James Mortlock

James Mortlock

Last updated on 26 November 2018

James Mortlock is Digital Archives Manager at HSBC in London, UK

HSBC’s digital archive journey began back in 2011 when we first sat down to develop a set of requirements for a system that would manage and preserve our growing born digital and digitised collections. This process developed into an exciting digital preservation project that was supported by senior management. After many years of hard work and collaboration by the archives team, our internal IT colleagues and external vendors we were able to launch the HSBC Global Digital Archive system (GDA) in 2015, just in time to support HSBC’s 150th anniversary celebrations. The following year, in November 2016, the success of the project was recognised when it received the Digital Preservation Award for Most Outstanding Digital Preservation Initiative in Commerce, Industry and the Third sector.

We have constructed an archival management and digital preservation system that provides a cohesive view of the HSBC Archives collections and preserves digital content over the long-term. The system supports the management of all of HSBC Archives physical assets, digital copies and born-digital records collected and held by the archives across four regional collections located in London, Hong Kong, Paris and New York. It provides secure storage, access and long term preservation for all digital records and an integrated cataloguing system allowing synchronisation of metadata between physical and digital materials. As Digital Archives Manager, I am proud that the system now underpins the work of all the HSBC archives, giving our global team of archivists the tools to consistently catalogue records, ingest and preserve digital materials and search and retrieve across collections.  All archivists at HSBC are as much digital archivists as they are physical archivists – and we have developed a system that supports the management of both.

The Digital Preservation Award takes pride of place in the entrance of our London archive centre and has been important in raising the profile, both within HSBC and the archives profession, of the integrated physical and digital archival management approach we are progressing. Since receiving the award, my colleagues in the HSBC digital archive team and I have spoken at conferences in the UK, France and Canada and participated in many webinars and other advocacy events.  These activities showcase how we manage and develop the HSBC digital archive system, but also the vital importance of digital preservation in the daily working life of all those employed in archives, records and information management.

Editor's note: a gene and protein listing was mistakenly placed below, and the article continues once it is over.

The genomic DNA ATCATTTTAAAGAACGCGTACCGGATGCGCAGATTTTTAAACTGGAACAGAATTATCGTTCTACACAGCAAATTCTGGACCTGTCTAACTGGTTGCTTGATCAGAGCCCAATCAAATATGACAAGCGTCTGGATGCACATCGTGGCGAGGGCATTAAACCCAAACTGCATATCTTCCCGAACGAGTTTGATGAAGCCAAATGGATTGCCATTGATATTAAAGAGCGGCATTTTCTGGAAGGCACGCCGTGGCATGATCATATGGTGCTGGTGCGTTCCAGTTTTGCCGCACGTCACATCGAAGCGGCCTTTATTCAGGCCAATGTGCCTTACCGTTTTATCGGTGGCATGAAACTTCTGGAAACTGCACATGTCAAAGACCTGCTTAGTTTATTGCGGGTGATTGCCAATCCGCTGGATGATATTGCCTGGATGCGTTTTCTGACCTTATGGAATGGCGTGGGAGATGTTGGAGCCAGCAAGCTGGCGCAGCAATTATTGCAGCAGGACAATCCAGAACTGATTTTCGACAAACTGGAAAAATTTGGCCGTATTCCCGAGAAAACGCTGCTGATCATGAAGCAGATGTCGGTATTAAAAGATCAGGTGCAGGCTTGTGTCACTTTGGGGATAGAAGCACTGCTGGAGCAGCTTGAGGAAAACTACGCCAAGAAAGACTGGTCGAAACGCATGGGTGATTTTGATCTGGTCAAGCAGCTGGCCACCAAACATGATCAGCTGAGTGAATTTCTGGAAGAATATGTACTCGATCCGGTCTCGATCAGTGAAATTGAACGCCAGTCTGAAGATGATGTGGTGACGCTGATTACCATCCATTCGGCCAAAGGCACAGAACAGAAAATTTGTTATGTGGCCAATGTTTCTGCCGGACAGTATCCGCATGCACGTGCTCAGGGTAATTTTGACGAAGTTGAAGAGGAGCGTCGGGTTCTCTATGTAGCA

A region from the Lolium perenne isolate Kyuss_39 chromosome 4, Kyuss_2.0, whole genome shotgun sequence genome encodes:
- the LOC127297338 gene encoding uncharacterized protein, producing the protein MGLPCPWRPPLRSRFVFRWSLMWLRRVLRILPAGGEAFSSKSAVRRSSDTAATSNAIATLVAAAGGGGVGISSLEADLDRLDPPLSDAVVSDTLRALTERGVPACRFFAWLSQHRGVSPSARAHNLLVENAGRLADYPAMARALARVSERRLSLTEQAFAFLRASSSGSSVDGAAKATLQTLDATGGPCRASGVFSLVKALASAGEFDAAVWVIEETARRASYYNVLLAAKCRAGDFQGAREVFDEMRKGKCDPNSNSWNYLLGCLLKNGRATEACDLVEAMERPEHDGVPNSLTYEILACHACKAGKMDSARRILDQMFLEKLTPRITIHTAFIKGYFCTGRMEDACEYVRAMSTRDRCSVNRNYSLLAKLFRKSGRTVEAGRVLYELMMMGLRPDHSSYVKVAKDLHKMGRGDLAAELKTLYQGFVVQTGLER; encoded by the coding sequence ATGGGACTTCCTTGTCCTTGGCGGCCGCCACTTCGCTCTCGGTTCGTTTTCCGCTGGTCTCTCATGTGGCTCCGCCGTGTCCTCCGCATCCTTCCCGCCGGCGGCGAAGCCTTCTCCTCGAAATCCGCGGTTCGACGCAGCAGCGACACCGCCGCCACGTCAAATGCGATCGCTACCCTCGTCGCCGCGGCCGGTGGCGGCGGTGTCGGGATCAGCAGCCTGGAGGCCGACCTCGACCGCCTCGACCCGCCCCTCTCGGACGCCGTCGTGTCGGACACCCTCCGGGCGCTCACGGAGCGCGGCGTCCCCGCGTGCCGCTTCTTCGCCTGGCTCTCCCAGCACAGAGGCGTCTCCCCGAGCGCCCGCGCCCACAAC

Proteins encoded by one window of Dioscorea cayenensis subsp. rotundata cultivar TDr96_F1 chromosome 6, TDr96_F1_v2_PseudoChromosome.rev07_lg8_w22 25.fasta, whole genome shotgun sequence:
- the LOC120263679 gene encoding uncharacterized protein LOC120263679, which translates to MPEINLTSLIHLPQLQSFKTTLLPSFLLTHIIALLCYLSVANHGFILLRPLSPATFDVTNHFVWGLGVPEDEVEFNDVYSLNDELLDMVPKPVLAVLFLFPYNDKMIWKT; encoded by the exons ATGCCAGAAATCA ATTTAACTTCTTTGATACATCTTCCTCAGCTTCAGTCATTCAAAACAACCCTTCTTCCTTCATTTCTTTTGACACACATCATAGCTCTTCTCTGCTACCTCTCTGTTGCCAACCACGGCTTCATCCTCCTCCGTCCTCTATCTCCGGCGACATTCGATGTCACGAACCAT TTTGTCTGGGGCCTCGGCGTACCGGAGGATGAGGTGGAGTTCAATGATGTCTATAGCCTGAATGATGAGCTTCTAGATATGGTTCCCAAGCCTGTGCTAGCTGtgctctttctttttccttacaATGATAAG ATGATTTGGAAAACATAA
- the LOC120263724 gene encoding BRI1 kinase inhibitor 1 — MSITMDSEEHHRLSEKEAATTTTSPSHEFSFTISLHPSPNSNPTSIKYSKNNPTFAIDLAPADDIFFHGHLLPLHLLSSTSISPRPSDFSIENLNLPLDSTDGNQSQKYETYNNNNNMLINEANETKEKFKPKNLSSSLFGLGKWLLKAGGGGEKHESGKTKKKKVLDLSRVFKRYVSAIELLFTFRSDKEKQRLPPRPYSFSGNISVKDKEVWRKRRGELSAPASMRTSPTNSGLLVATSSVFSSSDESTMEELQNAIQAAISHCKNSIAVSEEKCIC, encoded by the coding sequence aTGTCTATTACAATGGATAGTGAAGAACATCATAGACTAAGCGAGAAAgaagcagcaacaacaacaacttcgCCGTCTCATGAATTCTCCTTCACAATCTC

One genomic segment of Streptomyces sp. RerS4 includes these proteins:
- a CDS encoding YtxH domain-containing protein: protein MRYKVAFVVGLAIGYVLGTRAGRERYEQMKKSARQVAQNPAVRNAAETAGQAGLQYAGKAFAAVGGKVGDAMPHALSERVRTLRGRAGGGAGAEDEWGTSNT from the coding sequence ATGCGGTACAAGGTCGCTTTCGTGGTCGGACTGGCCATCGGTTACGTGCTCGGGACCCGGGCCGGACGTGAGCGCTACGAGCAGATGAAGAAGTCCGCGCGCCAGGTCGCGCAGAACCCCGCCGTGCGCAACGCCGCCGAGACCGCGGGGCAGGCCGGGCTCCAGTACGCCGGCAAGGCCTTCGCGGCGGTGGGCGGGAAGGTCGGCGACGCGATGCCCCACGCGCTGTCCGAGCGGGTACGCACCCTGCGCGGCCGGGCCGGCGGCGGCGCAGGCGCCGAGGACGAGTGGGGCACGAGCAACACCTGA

076 DPC November 2016 Low Res

The receipt of the award has also encouraged our continued commitment to digital preservation.  Whilst the award recognised our efforts to create the platform, capacity and capabilities for long term access to HSBC’s digital archives, it was next crucial to ensure that this was fully utilised. The production of a comprehensive digital preservation policy was a vital goal. The preservation policy is now in place and provides guidance on preferred ingest formats, procedures to identify at risk format categories and active migration pathways for records that need to be moved to more stable platforms. When going through the UK Archive Service Accreditation process, both the strength of the system’s infrastructure alongside our preservation policy were referenced as important benchmarks for our commitment to digital preservation.

The generous support that we received from colleagues in the digital preservation community during the initial project greatly contributed to its successful implementation and we have been eager to repay this assistance. Following the public recognition that the award gave us, we have received many requests from peers to help review their digital preservation plans. We have been happy to help where we can and hope that we have encouraged a greater number of digital preservation initiatives across the sector.  The excellent digital preservation projects that we have seen, have in turn, influenced our system enhancement activities.

I would like to conclude this blog post by thanking the digital preservation community for their time and support over the past few years and wish the nominees of the forthcoming Digital Preservation Awards the very best of luck. I am fortunate to be working in an organisation that recognises the benefits that a strong digital preservation policy and infrastructure can bring. I hope World Digital Preservation Day succeeds in raising awareness about the importance of maintaining long term access to the records we are creating today.

Scroll to top